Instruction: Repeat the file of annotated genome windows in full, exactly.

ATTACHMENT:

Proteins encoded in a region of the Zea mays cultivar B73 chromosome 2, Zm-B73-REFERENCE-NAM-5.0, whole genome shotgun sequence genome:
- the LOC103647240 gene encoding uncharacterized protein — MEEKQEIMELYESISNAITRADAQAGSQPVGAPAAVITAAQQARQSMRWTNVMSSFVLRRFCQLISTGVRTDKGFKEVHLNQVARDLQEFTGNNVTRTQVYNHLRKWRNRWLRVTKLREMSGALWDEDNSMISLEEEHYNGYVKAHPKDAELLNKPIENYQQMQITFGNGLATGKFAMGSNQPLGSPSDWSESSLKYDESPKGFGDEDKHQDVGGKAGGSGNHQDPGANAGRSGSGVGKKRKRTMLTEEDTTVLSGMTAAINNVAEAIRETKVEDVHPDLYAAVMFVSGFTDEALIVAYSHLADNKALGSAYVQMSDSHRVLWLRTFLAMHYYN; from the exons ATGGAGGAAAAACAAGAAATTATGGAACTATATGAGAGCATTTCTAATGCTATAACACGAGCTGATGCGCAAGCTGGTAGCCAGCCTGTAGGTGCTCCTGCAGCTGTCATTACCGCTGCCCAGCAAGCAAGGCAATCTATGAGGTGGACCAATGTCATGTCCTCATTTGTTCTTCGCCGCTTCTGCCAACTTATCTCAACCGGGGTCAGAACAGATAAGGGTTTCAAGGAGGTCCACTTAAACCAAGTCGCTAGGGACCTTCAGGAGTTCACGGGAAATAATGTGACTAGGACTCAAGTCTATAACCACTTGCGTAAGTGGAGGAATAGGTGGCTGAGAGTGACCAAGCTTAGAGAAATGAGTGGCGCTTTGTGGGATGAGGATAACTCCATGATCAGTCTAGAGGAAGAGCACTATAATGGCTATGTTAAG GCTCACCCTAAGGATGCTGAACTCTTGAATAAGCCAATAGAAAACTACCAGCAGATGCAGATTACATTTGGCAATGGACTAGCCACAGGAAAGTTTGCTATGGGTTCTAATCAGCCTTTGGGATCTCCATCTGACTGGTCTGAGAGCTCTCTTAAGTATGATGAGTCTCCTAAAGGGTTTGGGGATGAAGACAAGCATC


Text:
Proteins encoded in a region of the Zea mays cultivar B73 chromosome 2, Zm-B73-REFERENCE-NAM-5.0, whole genome shotgun sequence genome:
- the LOC103647240 gene encoding uncharacterized protein — MEEKQEIMELYESISNAITRADAQAGSQPVGAPAAVITAAQQARQSMRWTNVMSSFVLRRFCQLISTGVRTDKGFKEVHLNQVARDLQEFTGNNVTRTQVYNHLRKWRNRWLRVTKLREMSGALWDEDNSMISLEEEHYNGYVKAHPKDAELLNKPIENYQQMQITFGNGLATGKFAMGSNQPLGSPSDWSESSLKYDESPKGFGDEDKHQDVGGKAGGSGNHQDPGANAGRSGSGVGKKRKRTMLTEEDTTVLSGMTAAINNVAEAIRETKVEDVHPDLYAAVMFVSGFTDEALIVAYSHLADNKALGSAYVQMSDSHRVLWLRTFLAMHYYN; from the exons ATGGAGGAAAAACAAGAAATTATGGAACTATATGAGAGCATTTCTAATGCTATAACACGAGCTGATGCGCAAGCTGGTAGCCAGCCTGTAGGTGCTCCTGCAGCTGTCATTACCGCTGCCCAGCAAGCAAGGCAATCTATGAGGTGGACCAATGTCATGTCCTCATTTGTTCTTCGCCGCTTCTGCCAACTTATCTCAACCGGGGTCAGAACAGATAAGGGTTTCAAGGAGGTCCACTTAAACCAAGTCGCTAGGGACCTTCAGGAGTTCACGGGAAATAATGTGACTAGGACTCAAGTCTATAACCACTTGCGTAAGTGGAGGAATAGGTGGCTGAGAGTGACCAAGCTTAGAGAAATGAGTGGCGCTTTGTGGGATGAGGATAACTCCATGATCAGTCTAGAGGAAGAGCACTATAATGGCTATGTTAAG GCTCACCCTAAGGATGCTGAACTCTTGAATAAGCCAATAGAAAACTACCAGCAGATGCAGATTACATTTGGCAATGGACTAGCCACAGGAAAGTTTGCTATGGGTTCTAATCAGCCTTTGGGATCTCCATCTGACTGGTCTGAGAGCTCTCTTAAGTATGATGAGTCTCCTAAAGGGTTTGGGGATGAAGACAAGCATC